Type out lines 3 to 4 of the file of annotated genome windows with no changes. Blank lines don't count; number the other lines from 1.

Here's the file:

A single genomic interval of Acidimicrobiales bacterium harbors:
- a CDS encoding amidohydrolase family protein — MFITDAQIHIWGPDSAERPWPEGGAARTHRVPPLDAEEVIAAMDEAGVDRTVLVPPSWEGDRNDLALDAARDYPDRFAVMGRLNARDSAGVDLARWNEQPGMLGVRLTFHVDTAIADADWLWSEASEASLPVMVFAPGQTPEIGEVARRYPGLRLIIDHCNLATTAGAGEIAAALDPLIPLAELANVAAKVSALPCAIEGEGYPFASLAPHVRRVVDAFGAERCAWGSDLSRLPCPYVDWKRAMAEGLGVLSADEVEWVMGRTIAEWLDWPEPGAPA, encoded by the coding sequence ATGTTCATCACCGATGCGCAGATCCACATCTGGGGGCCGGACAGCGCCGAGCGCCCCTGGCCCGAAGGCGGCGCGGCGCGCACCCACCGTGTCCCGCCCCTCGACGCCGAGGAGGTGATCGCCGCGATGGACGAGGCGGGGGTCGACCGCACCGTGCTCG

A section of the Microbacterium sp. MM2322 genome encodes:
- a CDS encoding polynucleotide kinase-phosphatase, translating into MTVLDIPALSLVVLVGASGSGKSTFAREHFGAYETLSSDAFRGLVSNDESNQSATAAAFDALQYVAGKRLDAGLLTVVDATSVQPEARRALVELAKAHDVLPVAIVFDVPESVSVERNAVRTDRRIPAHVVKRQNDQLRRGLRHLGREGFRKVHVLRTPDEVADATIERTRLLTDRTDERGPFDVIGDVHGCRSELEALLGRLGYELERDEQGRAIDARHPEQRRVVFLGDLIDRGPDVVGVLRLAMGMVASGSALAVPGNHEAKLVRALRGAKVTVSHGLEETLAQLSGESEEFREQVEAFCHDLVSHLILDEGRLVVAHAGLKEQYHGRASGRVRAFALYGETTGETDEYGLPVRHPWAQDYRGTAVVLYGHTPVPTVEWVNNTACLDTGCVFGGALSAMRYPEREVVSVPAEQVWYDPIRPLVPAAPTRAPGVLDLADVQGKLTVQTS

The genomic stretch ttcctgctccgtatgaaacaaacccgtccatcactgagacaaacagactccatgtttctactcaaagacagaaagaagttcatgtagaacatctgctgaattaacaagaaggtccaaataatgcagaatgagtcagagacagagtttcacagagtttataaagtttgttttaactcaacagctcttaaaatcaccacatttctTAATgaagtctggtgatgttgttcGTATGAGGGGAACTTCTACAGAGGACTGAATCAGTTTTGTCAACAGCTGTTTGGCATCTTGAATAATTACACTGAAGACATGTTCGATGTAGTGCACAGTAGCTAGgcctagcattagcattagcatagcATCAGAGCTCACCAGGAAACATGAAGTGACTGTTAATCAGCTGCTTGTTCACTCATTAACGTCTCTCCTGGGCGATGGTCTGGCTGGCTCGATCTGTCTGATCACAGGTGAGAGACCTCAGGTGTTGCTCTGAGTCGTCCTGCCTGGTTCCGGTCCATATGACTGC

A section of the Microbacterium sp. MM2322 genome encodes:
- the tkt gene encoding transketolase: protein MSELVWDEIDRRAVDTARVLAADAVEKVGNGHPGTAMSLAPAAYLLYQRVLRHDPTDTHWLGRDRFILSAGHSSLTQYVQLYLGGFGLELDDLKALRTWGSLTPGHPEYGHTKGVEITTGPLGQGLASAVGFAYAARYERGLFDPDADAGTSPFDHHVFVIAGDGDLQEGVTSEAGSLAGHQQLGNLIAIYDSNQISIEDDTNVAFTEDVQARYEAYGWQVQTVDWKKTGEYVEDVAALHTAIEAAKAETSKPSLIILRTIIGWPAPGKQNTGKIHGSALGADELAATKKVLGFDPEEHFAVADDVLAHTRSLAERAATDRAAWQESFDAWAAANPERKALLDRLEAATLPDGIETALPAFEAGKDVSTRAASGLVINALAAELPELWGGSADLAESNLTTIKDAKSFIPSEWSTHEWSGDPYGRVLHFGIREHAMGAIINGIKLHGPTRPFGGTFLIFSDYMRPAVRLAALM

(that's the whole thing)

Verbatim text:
A section of the Microbacterium sp. MM2322 genome encodes:
- a CDS encoding polynucleotide kinase-phosphatase, translating into MTVLDIPALSLVVLVGASGSGKSTFAREHFGAYETLSSDAFRGLVSNDESNQSATAAAFDALQYVAGKRLDAGLLTVVDATSVQPEARRALVELAKAHDVLPVAIVFDVPESVSVERNAVRTDRRIPAHVVKRQNDQLRRGLRHLGREGFRKVHVLRTPDEVADATIERTRLLTDRTDERGPFDVIGDVHGCRSELEALLGRLGYELERDEQGRAIDARHPEQRRVVFLGDLIDRGPDVVGVLRLAMGMVASGSALAVPGNHEAKLVRALRGAKVTVSHGLEETLAQLSGESEEFREQVEAFCHDLVSHLILDEGRLVVAHAGLKEQYHGRASGRVRAFALYGETTGETDEYGLPVRHPWAQDYRGTAVVLYGHTPVPTVEWVNNTACLDTGCVFGGALSAMRYPEREVVSVPAEQVWYDPIRPLVPAAPTRAPGVLDLADVQGKLTVQTS